I don't know if it's like this for everyone, but I'm not terribly coordinated, and I started out feeling like the world's clumsiest person. You have to do something different with each hand, and do it smoothly and quickly. I was dropping my spindle, breaking my yarn, and generally feeling like an uncoordinated idiot.
But then magic happened. Seriously. MAGIC. Once you get the hang of it, and can get the spindle to spin smoothly like a top while you gentle release and grip the fiber, you will watch a handful of puffy, completely unyarnlike wool begin to automatically twist ITSELF into yarn. You let go of each little handful of roving -- that's the unspun wool; the process of separating it out gently with your hand is called drafting -- and it will instantly go BING! and twist itself into yarn. (Okay, without the BING! sound effect. But it totally deserves a sound effect.)
Owen Fortescue in Homespun is a stress spinner. When he's upset or frustrated, he retreats to his spinning wheel and loses himself in the activity. Now that I've done it myself, I can definitely see the appeal!
Genre: M/M Contemporary Romance
Publisher: Dreamspinner Press
Length: Novella/104 pages
Release Date: Sept. 18, 2013
For twenty years, Owen Fortescue, a down-to-earth farmer in upstate New York, has had an on-again, off-again relationship with volatile New York City artist Kerry Ruehling. Now that same-sex marriage is recognized in New York, Owen wants to tie the knot. But Kerry responds to the proposal with instant, angry withdrawal. Owen resolves to prove to Kerry that, regardless of the way his family of origin has treated him, family ties don’t necessarily tie a man down. With help from his grown daughter, Laura, who loves them both, Owen hopes to convince Kerry that his marriage proposal isn’t a trap, but a chance at real love.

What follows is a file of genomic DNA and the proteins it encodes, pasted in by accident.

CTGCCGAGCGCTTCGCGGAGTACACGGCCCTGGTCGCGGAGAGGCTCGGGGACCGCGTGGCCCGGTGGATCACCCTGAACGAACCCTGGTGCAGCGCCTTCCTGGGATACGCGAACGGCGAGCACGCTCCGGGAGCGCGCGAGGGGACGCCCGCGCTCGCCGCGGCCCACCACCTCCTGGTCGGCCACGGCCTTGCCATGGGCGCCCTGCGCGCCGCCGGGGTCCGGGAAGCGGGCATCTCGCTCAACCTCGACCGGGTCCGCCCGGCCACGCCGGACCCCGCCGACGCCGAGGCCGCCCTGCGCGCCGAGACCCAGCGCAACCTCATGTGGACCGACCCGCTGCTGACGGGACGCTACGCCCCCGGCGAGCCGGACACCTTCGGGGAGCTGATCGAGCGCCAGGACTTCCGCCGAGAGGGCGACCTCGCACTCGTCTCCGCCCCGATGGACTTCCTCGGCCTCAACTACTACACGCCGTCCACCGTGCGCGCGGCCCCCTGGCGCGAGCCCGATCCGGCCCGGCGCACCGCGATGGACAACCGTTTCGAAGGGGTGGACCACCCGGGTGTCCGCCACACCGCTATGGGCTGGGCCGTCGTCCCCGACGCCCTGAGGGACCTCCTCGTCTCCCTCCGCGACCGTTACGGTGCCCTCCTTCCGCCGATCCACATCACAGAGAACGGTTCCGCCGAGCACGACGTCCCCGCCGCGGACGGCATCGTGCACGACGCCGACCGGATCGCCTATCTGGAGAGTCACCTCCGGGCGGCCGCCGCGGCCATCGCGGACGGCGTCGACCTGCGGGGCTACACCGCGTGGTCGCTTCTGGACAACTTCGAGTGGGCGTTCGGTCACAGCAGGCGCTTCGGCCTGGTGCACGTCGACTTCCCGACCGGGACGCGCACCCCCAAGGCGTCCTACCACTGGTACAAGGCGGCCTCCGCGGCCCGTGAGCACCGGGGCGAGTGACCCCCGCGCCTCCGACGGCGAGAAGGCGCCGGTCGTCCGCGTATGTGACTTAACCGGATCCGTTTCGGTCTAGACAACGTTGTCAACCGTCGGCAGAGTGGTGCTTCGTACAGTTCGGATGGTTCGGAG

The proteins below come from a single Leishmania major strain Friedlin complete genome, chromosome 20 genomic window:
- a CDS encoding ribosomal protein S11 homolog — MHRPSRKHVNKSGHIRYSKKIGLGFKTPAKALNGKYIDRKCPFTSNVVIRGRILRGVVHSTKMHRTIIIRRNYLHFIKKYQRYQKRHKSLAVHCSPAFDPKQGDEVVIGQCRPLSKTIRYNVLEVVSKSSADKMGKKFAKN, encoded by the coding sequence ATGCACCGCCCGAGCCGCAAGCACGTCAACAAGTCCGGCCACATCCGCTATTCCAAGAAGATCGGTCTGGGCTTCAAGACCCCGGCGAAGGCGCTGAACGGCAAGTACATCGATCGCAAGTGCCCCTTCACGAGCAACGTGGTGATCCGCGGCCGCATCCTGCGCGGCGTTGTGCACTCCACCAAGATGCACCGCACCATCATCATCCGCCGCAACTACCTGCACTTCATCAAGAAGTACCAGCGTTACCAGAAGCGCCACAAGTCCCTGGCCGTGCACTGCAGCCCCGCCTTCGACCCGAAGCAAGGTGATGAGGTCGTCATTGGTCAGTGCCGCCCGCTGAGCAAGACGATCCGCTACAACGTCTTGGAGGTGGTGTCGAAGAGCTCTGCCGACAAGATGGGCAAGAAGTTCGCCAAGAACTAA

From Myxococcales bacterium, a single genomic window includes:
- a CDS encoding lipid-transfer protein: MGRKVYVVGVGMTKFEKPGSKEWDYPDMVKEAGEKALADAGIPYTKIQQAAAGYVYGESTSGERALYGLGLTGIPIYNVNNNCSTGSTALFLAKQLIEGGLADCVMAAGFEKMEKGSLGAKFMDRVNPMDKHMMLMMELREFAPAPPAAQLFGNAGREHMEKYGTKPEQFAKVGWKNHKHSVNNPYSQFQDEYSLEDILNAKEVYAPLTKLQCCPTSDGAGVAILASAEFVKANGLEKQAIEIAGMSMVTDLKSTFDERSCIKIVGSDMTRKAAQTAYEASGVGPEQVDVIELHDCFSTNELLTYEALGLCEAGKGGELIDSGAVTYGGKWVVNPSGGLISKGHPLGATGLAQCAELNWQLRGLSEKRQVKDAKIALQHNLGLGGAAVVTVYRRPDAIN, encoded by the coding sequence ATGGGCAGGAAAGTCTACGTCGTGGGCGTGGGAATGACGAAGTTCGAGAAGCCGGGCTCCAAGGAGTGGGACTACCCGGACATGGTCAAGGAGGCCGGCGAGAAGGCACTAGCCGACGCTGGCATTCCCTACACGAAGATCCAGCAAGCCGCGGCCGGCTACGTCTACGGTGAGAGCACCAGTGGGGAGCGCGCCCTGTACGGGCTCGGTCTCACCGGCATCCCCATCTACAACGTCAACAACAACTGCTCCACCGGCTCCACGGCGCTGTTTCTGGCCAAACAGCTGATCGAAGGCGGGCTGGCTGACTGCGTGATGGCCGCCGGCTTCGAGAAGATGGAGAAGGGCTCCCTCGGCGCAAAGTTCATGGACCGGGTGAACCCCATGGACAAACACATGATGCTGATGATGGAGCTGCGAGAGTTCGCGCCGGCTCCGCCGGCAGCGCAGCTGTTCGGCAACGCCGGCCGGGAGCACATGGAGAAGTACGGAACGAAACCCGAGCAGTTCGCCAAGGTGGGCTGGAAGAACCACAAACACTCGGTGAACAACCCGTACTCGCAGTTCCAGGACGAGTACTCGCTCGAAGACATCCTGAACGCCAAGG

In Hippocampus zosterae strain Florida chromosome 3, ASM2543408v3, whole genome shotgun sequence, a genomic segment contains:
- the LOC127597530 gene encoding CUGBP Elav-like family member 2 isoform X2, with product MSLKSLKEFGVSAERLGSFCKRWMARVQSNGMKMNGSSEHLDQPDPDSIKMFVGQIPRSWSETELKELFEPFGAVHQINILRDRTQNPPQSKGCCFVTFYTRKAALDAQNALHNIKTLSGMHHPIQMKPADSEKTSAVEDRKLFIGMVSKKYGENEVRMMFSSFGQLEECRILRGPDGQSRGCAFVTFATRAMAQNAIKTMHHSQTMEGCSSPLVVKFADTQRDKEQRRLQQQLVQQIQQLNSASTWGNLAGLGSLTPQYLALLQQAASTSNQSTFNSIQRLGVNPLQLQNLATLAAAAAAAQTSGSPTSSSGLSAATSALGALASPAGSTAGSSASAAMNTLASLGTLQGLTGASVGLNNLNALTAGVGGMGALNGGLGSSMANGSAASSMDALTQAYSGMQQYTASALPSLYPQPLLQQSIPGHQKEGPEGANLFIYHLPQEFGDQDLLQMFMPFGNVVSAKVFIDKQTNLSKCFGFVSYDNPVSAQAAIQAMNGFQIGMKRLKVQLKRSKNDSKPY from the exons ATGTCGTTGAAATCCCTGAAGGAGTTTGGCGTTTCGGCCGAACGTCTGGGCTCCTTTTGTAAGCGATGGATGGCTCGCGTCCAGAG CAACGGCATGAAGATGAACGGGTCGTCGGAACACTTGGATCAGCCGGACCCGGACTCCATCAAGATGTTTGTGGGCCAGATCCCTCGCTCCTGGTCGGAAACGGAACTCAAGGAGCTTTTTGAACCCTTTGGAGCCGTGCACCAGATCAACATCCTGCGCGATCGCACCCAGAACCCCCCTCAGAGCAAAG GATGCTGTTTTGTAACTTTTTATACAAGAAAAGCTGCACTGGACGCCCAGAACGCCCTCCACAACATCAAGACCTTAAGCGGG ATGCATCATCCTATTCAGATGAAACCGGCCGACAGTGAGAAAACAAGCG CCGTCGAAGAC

Layla M. Wier is the romance pen name of artist and writer Layla Lawlor. She was born in a log cabin in rural Alaska and grew up thirty miles from towns, roads, electricity, and cars. These days, she lives in Fox, a gold-rush mining town on the highway north of Fairbanks, Alaska, with her husband, dogs, and the occasional farm animal. Their house is a log cabin in a birch and aspen forest. Wolves, moose, and foxes wander through the front yard. During the short, bright Arctic summer, Layla enjoys gardening and hiking, and in the winter, she writes, paints, and draws.
Where to find Layla:
Stops and topics on the Homespun blog tour (Sept. 16-Oct. 8):
Monday, Sept. 16: Zahra Owens - autumn
Tuesday, Sept. 17: Tali Spencer - sharing passions
Wednesday, Sept. 18: RELEASE DAY! Party at the Dreamspinner Press blog!
Thursday, Sept. 19: Charley Descoteaux Charley Descoteaux - location scouting in central New York
Friday, Sept. 20: Chris T. Kat - interview
Monday, Sept. 23: Charlie Cochet's Purple Rose Tea House - doing research
Tuesday, Sept. 24: Helen Pattyskyn - bisexuality in Homespun
Wednesday, Sept. 25: Garrett Leigh - interview
Thursday, Sept. 26: Skylar Catse - rural life
Friday, Sept. 27: Madison Parker - interview + review
Monday, Sept. 30: Jessica Davies - learning to spin, part 1
Tuesday, Oct. 1: Anne Barwell - learning to spin, part 2
Thursday, Oct. 3: Michael Rupured - writing respectfully from outside a subculture
Friday, Oct. 4: Jana Denardo - invading characters' privacy
Monday, Oct. 7: SL Huang - interview
Tuesday, Oct. 8: PD Singer - central NY photo tour